The only way there could be birth is if birth, in reality, is no-birth. And the only way there can be death is if death, in reality, is understood as no-death. In other words, in conventional language, we say that something exists because it has continuity, at least from one moment to the next; otherwise, it doesn't exist. If something has no continuity, if it doesn't have any carryover from one moment to the next, it literally doesn't exist in conventional terms. So that is why birth is known as no-birth, and death is known as no-death. Birth is empty of birth. Death is empty of death. The Diamond Sutra says, "Like a phantom, a bubble, a light show, a cloud, a lamp - so should all conditioned existence be viewed as not solid - as not real."
Birth is an expression, complete this moment. Death is an expression, complete this moment. They are like winter and spring. You do not call winter the beginning of spring, nor summer the end of spring.
And it's true. When it's spring, it seems like it is spring forever. There is a dim memory that at one time it was winter, but that memory seems so unreal. Every season seems to be completely itself and to have no continuity to the next season.
This is hard to understand, and I'm not sure I'm doing a great job explaining it. I thought I would read to you a part of an old lecture by Sojun Mel Weitsman, my teacher, who has a great way of explaining things. I'll read you just a little bit of his commentary on this paragraph:
Dogen says that firewood does not become ash. Firewood is firewood, and ash is ash. Firewood has its own before and after. Ash has its own before and after. So everything is in its own dharma position. We must understand what Dogen means: that everything is in its own dharma position. One thing does not become another. Our usual life has a certain kind of continuity. It looks like one thing turns into another, but actually each moment is discrete and has its own before and after, and is a moment of just now. It's okay to understand this, but it is also necessary to live it. And this is our practice. We have to pay close attention to how we practice in this way; otherwise, zazen and practice become just a kind of habit, a routine. The aim of practice is to bring life to our life.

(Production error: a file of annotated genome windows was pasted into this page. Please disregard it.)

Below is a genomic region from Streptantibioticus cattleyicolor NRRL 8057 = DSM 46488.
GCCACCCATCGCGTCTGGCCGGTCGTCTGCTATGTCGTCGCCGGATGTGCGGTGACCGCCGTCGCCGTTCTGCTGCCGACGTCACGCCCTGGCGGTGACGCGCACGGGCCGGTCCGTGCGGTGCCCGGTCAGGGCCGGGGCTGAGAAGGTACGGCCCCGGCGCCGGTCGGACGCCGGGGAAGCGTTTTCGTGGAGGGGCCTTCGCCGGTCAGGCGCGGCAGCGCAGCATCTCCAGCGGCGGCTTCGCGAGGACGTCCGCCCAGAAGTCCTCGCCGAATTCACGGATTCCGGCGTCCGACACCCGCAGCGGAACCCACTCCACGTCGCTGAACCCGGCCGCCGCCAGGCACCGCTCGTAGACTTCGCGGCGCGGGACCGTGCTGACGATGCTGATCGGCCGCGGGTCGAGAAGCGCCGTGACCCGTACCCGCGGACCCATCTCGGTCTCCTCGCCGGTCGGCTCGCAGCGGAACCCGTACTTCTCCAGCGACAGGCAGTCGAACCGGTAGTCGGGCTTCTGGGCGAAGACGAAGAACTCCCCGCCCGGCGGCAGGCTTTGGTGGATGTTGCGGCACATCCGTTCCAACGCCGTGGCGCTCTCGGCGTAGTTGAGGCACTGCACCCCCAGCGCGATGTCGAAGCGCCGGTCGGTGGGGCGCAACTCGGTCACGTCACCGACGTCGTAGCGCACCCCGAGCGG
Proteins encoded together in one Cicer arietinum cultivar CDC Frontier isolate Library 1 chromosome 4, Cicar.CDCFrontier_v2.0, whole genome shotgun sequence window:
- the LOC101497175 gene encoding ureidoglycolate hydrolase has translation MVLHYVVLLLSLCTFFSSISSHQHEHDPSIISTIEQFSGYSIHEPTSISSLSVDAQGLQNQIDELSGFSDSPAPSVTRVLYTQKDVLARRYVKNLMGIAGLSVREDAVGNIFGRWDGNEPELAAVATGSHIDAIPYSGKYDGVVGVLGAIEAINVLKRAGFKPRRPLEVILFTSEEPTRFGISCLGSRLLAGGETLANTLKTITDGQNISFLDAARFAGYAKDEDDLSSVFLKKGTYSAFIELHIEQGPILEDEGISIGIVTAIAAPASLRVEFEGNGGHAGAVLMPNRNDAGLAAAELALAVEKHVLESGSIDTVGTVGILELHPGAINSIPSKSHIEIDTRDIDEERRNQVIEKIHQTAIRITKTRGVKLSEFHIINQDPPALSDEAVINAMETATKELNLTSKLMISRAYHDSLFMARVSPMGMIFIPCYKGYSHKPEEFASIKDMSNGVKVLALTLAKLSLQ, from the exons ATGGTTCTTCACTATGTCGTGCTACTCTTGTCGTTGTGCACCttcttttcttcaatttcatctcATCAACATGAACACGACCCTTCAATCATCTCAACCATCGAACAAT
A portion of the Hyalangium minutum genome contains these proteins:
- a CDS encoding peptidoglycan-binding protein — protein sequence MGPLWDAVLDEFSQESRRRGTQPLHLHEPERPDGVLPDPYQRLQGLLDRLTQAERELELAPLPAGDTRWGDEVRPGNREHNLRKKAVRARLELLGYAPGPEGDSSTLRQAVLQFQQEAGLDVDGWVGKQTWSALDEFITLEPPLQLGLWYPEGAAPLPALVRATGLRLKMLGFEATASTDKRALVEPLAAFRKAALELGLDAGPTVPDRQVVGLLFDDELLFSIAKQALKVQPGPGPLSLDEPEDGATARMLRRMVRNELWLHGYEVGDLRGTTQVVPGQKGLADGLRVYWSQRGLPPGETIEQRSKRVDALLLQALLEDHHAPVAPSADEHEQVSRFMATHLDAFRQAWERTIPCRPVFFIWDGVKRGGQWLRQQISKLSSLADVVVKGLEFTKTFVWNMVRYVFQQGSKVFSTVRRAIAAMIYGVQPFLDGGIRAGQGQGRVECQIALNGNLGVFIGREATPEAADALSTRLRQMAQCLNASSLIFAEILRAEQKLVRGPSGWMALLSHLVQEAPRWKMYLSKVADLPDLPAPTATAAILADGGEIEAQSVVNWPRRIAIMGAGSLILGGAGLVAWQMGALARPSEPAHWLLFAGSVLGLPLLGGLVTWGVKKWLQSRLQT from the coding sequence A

Understanding this point, not just in our mind, but by the way we live, is to "bring life to our life." That's what I was saying in the sitting, "Bring life to this one breath - brighten it up, make it alive." What would it be like to live your life that way - as if every moment were the last and the first moment, and every moment was a complete life? That's something we do: we bring life to our life. We can live a life that is not alive, right? It's possible. We are the only creatures who have that capacity - to live a life that's not a life. That's why we need spiritual practice - to bring life to our life. That's what it's all about.
The aim of practice is to bring life to life - to realize the no-self of everything, the interdependence of everything, and to see reality with your own eyes. So this practice is sometimes called "The practice of One Act," or "One-Act Samadhi." Samadhi has various meanings, but strictly speaking, it means concentration. But it's not the concentration as the one factor of consciousness. It means to be always seated in reality, to be aware of each moment of "right now" as it arises. How we practice that is to see each moment - to be aware of the beginning, middle, and end of each movement of each activity. Putting shoes on the shoe rack is one complete activity. Opening the door should be done with both hands, very carefully. We say we open the door to walk into the zendo. That may be so, but opening the door is just opening the door. The door there is the entire, complete act of just opening the door. Just opening the door has its own history, its own before and after, and it doesn't turn into closing the door.